In my last post Moving Through The Dark Room Of Grief I described how it felt for me to be in the throes of profound and uncontrollable sadness likening it to walking into a dark and scary room and not finding your way out of it.
The post was very hard to write but it was something I felt that I needed to write as this was what I was going through at the time and it was my hope that writing about it would allow me to find my way out.
Since then, I have been taking some small (but very important) steps to see myself clear of the darkness and it’s those steps that have enabled me to find the door that leads to the other side. I am now walking through the door and into the light.
The first step was to get professional help. Simple as that.
Friends and family are wonderful to talk to because they will always listen and offer their advice, but there is nothing more powerful than dumping your emotional stuff onto someone who doesn’t know you from a bar of soap and in return, they offer fresh new perspectives, insights and objectivity on the very stuff that has been swimming around inside your head.
The second step was to re-establish some routines in my life.
I know I have written about it before but I’m always amazed how easy it is to let my guard down and allow myself to slip into bad habits again, like living on autopilot, not getting enough sleep, not exercising, not writing.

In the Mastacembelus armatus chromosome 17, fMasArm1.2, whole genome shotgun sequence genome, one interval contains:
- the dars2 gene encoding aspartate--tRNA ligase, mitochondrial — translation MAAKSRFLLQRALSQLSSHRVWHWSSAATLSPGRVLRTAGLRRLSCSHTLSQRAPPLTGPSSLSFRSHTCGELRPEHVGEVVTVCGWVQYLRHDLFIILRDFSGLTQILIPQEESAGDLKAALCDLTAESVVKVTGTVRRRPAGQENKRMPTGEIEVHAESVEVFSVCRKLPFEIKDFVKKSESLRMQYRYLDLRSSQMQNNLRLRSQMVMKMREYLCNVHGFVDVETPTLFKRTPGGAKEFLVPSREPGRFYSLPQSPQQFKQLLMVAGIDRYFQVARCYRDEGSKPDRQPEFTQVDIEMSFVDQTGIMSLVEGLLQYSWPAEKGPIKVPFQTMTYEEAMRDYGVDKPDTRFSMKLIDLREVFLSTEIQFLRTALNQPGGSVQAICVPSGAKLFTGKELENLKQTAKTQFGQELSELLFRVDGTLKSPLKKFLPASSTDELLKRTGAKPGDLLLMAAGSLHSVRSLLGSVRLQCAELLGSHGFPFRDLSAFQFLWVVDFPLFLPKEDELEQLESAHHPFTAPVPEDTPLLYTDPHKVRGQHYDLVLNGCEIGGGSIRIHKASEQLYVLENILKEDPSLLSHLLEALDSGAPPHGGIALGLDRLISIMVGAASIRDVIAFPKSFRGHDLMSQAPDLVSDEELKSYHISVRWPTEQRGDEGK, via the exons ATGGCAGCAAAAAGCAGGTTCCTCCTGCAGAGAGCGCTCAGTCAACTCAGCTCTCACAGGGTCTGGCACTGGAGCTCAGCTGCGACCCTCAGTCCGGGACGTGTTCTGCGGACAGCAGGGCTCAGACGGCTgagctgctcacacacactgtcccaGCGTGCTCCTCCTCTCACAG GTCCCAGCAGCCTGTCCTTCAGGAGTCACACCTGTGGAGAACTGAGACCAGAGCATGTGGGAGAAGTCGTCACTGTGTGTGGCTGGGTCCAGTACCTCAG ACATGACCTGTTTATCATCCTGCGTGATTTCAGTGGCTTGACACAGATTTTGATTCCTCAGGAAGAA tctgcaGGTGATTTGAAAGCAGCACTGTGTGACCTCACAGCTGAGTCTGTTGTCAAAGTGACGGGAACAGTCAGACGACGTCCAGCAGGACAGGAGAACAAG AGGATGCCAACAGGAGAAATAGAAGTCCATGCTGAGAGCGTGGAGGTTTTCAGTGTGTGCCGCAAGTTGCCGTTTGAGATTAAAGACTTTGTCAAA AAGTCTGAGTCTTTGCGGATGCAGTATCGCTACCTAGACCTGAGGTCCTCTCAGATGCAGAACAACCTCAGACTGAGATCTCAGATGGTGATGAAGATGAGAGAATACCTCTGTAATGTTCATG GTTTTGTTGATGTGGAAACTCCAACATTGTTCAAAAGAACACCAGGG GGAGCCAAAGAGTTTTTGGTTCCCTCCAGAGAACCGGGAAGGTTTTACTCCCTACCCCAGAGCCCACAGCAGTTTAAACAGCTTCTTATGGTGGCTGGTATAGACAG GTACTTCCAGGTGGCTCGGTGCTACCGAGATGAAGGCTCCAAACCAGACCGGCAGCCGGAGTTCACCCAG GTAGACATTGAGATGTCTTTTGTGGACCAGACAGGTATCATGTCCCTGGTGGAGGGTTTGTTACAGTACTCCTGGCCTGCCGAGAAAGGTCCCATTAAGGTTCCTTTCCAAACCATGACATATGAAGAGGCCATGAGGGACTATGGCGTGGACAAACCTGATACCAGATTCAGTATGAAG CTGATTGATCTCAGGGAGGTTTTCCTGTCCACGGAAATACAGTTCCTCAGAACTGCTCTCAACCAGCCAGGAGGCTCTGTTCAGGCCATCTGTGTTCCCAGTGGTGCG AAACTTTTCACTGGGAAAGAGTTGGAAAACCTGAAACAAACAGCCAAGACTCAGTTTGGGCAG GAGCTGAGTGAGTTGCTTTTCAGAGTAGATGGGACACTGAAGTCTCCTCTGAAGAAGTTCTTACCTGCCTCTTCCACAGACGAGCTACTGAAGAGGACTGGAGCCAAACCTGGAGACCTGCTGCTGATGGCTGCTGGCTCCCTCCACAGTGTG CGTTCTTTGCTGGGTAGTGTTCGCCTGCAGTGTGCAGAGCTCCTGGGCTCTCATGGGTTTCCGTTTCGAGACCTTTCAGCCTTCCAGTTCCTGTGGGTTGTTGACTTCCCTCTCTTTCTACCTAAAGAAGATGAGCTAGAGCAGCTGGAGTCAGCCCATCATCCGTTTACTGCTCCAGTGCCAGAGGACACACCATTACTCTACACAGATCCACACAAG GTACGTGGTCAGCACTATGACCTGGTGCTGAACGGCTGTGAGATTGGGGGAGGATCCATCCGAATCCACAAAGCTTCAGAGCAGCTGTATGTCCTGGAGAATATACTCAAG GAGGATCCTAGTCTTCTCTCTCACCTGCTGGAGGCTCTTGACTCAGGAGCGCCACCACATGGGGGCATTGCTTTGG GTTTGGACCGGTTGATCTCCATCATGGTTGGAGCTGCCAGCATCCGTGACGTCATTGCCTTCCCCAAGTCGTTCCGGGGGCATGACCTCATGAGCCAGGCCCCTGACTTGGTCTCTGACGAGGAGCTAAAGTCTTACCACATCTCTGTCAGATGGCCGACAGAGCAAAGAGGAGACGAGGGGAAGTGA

It’s like I have an internal map to the path of less resistance in my life and through not being careful and vigilant, I find myself back on that path time and time again, without me even realising it.
For me, routines are designed to stop the constant merry-go-round of being in and not being in the driver’s seat of my life that I find myself in. They act as an anchor that grounds me, that sets up my day right, that allows myself to “be” on purpose, not by accident.
My routines are still being developed and refined (as they will always be a work in progress) but over the last month I am sleeping better and feeling stronger mentally and physically.
The third step was to start writing about it again.
When I initially paused and reflected on my adventures in the dark room, I realised that I wasn’t writing anymore.
I had stopped my daily journal, I had stopped my blogging, I had in fact stopped all forms of taking what is swimming around in my head and recreating it external from my person so I can have some distance and therefore a fresher perspective on what is going on.
All of this has shown me how important the act of writing is to me. Whether the outcome is songs, blogs, private journal entries or everything in between, writing everything down is essential to my existence.
Writing helps me to make sense of it all. Most importantly, it helps me to examine what it means to be me.
Right now I feel like I’m on a path of rediscovery. I’m going over old ground but with a fresh set of eyes and ears which in turn changes my perspective towards the positive and as I now walk through the door and into the light on the other side of the darkness, I remind myself that the smallest of changes can make the biggest of differences.
All I’ve got to do is put one foot in front of the other (hmmm, I reckon there’s a song in that).